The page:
AN ANXIOUS couple are desperately trying to overturn an immigration ruling which is preventing their orphaned nephew and niece living in the UK.

Unlike popstar Madonna's planned adopted child, David and Elizabeth Lee are facing major hurdles in getting British residency for their young niece and nephew, who live in Africa.

Bruno Kajombo, eight, and his nine-year-old sister Stella were left orphaned after their mother Helen, 33, died in a car accident in May.

The youngsters lost their father to Aids in 2003, so they are now being looked after by struggling relatives in their homeland, Malawi.

But Helen's sister Elizabeth Lee, 35, and her husband David, 45, are desperately trying to bring the children to the UK where they believe they will have a better upbringing.

Mr Lee, of Erlanger Road, New Cross Gate, said: "The children are currently being looked after by their uncle in Malawi but he is unemployed and unable to support them.

"We are sending money out to them every month so they are cared for.

"It was always agreed we would have the children if anything happened to Helen but now the authorities won't let us.

"It's clear money speaks volumes. Madonna is able to rush her adoption through quickly, while we are not allowed to bring our own family to live with us."

Mr Lee, as sponsor, made an application for two visas to the immigration service at the British High Commission in Malawi in August.

But the application was turned down and because the children have relatives who could care for them in their homeland.

The couple have now appealed the decision and their solicitor has written to the commission, asking entry and clearance officers to change their mind.

If the decision is not overturned by the commission, the couple will have to wait until February 22 next year before the papers are served to the Asylum and Immigration Tribunal based at Taylor House in north London.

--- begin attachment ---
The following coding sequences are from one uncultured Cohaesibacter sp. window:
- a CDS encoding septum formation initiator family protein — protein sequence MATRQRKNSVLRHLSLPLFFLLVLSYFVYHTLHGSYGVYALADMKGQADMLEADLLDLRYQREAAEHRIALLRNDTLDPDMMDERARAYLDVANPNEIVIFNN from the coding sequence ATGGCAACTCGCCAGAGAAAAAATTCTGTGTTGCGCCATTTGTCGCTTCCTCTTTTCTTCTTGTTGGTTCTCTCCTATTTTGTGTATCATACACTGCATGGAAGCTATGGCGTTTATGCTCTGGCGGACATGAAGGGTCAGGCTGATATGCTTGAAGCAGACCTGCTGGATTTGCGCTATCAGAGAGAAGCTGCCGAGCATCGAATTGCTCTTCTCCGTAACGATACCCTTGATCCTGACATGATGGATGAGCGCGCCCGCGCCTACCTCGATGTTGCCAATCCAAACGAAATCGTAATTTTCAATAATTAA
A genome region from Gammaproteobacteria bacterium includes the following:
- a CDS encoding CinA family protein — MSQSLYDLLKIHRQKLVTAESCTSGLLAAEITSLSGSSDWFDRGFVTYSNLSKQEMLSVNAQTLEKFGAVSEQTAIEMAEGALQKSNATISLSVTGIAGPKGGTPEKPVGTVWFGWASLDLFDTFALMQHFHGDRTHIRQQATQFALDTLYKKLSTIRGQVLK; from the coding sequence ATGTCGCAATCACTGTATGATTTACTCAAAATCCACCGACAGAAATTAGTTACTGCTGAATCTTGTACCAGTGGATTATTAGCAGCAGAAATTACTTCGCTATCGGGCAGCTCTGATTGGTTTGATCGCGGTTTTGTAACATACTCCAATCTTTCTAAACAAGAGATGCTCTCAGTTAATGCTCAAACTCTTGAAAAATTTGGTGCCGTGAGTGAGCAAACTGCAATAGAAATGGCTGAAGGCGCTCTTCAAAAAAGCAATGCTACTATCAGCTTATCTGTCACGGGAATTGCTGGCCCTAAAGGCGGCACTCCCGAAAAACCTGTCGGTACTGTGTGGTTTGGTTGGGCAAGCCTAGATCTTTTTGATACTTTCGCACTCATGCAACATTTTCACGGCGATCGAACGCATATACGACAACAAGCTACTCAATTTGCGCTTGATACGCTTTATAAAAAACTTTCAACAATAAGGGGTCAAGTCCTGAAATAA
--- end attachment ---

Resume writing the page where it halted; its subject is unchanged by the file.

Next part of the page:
Solicitor Kamla Adiseshiah from the Citizens' Advice Bureau said: "The most important issue here is the welfare of the children and there is plenty of evidence to show the children are dependent on the Lees.

"Mr and Mrs Lee are the children's permanent carers and it makes sense to allow them to come and live in the UK."

Mr Lee, an assistant headteacher at Horn Park Primary School, Alnwick Road, Lee, added: "The children are very traumatised after losing both parents.

"We desperately want them here with us to give them the supportive family atmosphere they deserve.

"Their relatives in Malawi don't have the resources to care for them.

"We would just love the officers at the high commission in Malawi to change their minds so we can get this sorted quickly, rather than having to take it to a tribunal next year."

The couple, who have an 11-year-old daughter, Ekom, have informed Lewisham and Deptford MP Joan Ruddock about the situation.

Ms Ruddock has described the authority's decision not to co-operate as "extraordinary".

The British High Commission in Malawi and the Foreign and Commonwealth Office in London were both unavailable for comment.